Cardio, Cardio + Resistance Training Improve CVD Risk Profile at One Year

In HealthDay News
by Healthday

However, no similar benefit seen for resistance exercise alone in adults with overweight or obesity

By Lori Solomon HealthDay Reporter

WEDNESDAY, Jan. 31, 2024 (HealthDay News) — In adults with overweight or obesity, aerobic exercise alone or a combined resistance plus aerobic exercise program leads to improvements in composite cardiovascular disease (CVD) risk profiles at one year, according to a study published online Jan. 17 in the European Heart Journal.

Duck-chul Lee, Ph.D., from Iowa State University in Ames, and colleagues randomly assigned 406 adults (aged 35 to 70 years) with overweight or obesity and elevated blood pressure to resistance exercise (102 participants), aerobic exercise (101 participants), combined resistance plus aerobic exercise (101 participants), or a no-exercise control (102 participants). Interventions lasted one hour, three times per week, for one year.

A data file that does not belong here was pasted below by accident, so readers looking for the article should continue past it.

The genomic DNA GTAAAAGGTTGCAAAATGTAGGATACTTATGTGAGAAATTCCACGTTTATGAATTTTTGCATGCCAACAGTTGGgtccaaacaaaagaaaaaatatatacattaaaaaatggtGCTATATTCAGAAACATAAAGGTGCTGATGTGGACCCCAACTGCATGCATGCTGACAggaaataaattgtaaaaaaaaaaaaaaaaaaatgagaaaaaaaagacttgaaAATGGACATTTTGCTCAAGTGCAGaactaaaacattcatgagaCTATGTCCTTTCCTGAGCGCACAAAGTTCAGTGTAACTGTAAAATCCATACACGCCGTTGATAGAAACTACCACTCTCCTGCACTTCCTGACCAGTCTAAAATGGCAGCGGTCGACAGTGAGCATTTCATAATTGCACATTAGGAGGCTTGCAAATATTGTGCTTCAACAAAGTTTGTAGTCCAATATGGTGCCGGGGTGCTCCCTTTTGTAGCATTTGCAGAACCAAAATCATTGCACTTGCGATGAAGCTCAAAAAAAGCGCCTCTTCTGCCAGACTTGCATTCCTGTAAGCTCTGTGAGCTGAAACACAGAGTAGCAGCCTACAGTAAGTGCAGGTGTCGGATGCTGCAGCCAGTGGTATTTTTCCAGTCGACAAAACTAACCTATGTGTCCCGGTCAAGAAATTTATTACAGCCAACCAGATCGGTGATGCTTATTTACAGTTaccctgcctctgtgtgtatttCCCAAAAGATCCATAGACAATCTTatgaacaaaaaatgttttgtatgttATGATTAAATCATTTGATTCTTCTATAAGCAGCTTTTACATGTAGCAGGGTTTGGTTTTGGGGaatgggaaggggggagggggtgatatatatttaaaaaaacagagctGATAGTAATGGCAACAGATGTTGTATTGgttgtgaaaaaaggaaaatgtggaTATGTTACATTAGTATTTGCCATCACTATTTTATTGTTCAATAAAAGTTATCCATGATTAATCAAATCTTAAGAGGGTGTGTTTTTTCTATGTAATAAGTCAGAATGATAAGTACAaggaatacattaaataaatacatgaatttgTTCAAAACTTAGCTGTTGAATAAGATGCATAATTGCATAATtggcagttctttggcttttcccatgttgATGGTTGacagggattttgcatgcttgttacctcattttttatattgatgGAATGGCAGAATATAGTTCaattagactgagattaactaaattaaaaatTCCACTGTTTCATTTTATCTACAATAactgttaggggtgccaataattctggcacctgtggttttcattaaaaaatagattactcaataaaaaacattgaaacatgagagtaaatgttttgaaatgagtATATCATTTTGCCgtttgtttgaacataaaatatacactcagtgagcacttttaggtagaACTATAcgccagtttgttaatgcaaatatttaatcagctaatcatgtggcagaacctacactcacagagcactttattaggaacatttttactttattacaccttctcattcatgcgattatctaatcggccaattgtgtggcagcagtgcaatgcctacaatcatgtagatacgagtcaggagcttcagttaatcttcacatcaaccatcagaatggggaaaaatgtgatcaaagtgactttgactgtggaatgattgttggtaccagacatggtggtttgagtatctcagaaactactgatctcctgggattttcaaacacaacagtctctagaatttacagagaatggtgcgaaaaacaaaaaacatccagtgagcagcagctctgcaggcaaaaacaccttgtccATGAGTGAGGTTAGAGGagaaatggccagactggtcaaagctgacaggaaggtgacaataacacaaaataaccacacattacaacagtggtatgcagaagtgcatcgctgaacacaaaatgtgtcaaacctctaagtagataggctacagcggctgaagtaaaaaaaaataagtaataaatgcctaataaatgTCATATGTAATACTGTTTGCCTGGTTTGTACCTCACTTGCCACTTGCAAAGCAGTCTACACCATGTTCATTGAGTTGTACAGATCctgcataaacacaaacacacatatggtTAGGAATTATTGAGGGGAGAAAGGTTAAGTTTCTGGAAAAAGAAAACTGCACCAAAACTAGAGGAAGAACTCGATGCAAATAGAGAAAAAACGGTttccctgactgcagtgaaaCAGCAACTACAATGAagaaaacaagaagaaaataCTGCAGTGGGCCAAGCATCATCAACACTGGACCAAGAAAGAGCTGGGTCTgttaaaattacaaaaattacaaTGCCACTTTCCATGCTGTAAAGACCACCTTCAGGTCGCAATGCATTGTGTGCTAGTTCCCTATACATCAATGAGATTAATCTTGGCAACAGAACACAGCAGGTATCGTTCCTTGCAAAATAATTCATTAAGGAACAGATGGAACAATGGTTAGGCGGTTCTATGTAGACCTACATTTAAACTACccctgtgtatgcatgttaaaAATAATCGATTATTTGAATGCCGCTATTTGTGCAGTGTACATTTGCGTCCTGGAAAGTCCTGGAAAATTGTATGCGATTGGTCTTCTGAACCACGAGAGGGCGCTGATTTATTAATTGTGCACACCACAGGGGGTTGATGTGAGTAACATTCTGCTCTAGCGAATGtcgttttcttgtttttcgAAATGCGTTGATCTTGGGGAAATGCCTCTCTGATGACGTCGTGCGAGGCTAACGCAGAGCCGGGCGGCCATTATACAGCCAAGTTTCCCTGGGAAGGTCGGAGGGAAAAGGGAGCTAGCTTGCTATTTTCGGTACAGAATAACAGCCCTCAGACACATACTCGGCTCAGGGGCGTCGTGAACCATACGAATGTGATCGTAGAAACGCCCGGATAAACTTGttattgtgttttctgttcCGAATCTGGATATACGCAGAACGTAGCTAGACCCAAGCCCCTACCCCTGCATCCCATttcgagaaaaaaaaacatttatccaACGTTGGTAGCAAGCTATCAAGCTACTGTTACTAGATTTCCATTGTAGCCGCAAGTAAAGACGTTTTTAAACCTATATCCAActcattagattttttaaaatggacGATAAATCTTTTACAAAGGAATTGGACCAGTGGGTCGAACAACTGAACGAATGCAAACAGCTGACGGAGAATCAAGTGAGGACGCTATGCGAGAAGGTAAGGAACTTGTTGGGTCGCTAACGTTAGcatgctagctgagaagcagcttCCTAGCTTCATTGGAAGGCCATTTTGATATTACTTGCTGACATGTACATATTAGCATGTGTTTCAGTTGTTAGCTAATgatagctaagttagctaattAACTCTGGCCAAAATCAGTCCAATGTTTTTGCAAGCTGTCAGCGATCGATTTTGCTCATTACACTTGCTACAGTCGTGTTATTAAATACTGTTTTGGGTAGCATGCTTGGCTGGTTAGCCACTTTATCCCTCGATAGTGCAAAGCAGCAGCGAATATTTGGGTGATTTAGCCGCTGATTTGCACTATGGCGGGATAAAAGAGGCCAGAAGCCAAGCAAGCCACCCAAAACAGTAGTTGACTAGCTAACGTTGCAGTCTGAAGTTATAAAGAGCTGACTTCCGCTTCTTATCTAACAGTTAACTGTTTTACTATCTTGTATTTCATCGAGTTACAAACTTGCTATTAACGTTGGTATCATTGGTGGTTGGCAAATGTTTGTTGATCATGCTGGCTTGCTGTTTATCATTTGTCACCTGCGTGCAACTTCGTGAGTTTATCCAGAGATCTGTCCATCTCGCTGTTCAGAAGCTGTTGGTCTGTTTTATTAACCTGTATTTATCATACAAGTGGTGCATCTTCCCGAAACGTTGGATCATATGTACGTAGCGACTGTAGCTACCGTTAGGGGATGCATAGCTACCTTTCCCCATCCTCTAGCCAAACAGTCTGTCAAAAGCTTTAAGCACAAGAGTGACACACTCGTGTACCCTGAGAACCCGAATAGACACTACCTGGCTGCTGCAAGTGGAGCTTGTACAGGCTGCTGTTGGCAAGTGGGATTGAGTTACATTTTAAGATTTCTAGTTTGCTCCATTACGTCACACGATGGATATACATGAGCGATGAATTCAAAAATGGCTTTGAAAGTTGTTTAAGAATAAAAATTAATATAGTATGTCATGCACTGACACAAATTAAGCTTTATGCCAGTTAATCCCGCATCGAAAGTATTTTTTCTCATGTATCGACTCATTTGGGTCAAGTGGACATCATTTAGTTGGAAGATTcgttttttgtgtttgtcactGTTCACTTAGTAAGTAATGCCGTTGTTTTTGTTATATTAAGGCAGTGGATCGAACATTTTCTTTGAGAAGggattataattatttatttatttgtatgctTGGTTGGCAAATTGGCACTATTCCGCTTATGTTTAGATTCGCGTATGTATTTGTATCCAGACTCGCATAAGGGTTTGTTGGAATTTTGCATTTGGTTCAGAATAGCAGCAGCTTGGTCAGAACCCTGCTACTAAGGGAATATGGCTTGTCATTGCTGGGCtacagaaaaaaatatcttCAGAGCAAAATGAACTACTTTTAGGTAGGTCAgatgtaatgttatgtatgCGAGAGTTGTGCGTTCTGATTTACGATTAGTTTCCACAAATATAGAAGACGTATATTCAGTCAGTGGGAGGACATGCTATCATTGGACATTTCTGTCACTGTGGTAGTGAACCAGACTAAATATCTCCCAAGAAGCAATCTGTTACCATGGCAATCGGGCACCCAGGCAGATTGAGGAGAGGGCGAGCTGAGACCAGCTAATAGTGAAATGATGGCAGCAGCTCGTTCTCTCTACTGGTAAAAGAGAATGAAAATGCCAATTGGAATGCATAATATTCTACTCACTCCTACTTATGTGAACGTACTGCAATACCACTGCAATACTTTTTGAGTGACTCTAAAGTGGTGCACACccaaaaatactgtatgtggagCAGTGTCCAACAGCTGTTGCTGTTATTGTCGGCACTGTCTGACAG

The researchers found that at one year, there were declines in the composite Z-score, indicating improved CVD risk profile, in the aerobic (mean difference, −0.15) and combination (mean difference, −0.16) groups. However, no improvement was seen in the resistance group (mean difference, −0.02). Compared with the resistance group, both aerobic and combination groups had greater reductions in the composite Z-score, with no difference between the aerobic and combination groups. All three exercise groups experienced a decrease in percent body fat at one year. Compared with the control group, the no-exercise group experienced decreases in systolic blood pressure, low-density lipoprotein cholesterol, and fasting glucose.

“If you’re bored with aerobic exercise and want variety or you have joint pain that makes running long distances difficult, our study shows you can replace half of your aerobic workout with strength training to get the same cardiovascular benefits,” Lee said in a statement.

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